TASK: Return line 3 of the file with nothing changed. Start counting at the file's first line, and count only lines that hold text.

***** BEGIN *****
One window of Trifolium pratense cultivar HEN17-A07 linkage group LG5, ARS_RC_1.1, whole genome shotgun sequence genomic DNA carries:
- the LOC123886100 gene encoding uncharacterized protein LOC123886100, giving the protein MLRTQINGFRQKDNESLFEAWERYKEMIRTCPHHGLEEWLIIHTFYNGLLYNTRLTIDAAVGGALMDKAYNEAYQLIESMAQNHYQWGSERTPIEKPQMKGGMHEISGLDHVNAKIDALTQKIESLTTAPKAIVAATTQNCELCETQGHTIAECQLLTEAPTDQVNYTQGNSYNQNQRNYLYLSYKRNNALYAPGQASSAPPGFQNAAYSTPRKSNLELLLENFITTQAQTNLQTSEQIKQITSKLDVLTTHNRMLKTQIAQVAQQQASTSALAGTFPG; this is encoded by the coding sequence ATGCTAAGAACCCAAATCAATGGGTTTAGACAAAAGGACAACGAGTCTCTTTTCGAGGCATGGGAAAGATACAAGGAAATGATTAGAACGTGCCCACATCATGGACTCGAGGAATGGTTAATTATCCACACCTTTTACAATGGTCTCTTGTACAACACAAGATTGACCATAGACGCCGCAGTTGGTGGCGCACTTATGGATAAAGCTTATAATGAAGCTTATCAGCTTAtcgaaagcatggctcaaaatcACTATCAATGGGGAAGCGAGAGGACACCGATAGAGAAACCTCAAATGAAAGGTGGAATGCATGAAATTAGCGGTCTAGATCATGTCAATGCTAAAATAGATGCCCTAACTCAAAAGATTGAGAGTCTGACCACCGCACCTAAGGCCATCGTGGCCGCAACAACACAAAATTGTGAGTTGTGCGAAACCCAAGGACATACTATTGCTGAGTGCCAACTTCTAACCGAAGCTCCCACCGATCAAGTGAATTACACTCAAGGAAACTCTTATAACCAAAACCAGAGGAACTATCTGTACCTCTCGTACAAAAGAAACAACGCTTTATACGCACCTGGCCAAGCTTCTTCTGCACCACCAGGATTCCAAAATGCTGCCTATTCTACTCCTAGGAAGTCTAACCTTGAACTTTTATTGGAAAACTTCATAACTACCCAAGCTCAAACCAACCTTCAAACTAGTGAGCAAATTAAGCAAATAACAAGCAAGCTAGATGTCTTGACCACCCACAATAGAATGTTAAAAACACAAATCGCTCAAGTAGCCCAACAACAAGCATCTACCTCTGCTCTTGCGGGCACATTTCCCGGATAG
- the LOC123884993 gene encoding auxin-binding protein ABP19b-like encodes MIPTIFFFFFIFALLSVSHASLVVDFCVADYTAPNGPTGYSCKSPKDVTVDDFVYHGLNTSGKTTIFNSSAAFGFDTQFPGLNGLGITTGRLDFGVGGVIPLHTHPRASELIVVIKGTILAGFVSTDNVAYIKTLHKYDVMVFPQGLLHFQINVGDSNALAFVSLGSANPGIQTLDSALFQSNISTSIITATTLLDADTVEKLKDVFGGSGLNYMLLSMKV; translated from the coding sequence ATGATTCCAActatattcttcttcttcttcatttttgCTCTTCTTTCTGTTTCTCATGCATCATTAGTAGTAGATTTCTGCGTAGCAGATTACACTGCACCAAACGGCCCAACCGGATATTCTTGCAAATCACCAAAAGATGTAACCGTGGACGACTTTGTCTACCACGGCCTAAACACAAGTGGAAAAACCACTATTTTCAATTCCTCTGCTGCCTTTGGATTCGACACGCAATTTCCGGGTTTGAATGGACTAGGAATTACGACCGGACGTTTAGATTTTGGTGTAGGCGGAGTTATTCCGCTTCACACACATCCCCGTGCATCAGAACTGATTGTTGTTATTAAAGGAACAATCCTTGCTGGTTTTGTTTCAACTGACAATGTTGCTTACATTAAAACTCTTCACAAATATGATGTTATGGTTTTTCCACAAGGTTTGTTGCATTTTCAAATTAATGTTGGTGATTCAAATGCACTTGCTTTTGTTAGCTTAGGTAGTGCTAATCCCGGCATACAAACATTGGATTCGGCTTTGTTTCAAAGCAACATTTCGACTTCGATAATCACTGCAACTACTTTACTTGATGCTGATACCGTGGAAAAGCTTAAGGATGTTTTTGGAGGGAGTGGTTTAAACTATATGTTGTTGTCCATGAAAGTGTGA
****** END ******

- the LOC123884993 gene encoding auxin-binding protein ABP19b-like encodes MIPTIFFFFFIFALLSVSHASLVVDFCVADYTAPNGPTGYSCKSPKDVTVDDFVYHGLNTSGKTTIFNSSAAFGFDTQFPGLNGLGITTGRLDFGVGGVIPLHTHPRASELIVVIKGTILAGFVSTDNVAYIKTLHKYDVMVFPQGLLHFQINVGDSNALAFVSLGSANPGIQTLDSALFQSNISTSIITATTLLDADTVEKLKDVFGGSGLNYMLLSMKV; translated from the coding sequence ATGATTCCAActatattcttcttcttcttcatttttgCTCTTCTTTCTGTTTCTCATGCATCATTAGTAGTAGATTTCTGCGTAGCAGATTACACTGCACCAAACGGCCCAACCGGATATTCTTGCAAATCACCAAAAGATGTAACCGTGGACGACTTTGTCTACCACGGCCTAAACACAAGTGGAAAAACCACTATTTTCAATTCCTCTGCTGCCTTTGGATTCGACACGCAATTTCCGGGTTTGAATGGACTAGGAATTACGACCGGACGTTTAGATTTTGGTGTAGGCGGAGTTATTCCGCTTCACACACATCCCCGTGCATCAGAACTGATTGTTGTTATTAAAGGAACAATCCTTGCTGGTTTTGTTTCAACTGACAATGTTGCTTACATTAAAACTCTTCACAAATATGATGTTATGGTTTTTCCACAAGGTTTGTTGCATTTTCAAATTAATGTTGGTGATTCAAATGCACTTGCTTTTGTTAGCTTAGGTAGTGCTAATCCCGGCATACAAACATTGGATTCGGCTTTGTTTCAAAGCAACATTTCGACTTCGATAATCACTGCAACTACTTTACTTGATGCTGATACCGTGGAAAAGCTTAAGGATGTTTTTGGAGGGAGTGGTTTAAACTATATGTTGTTGTCCATGAAAGTGTGA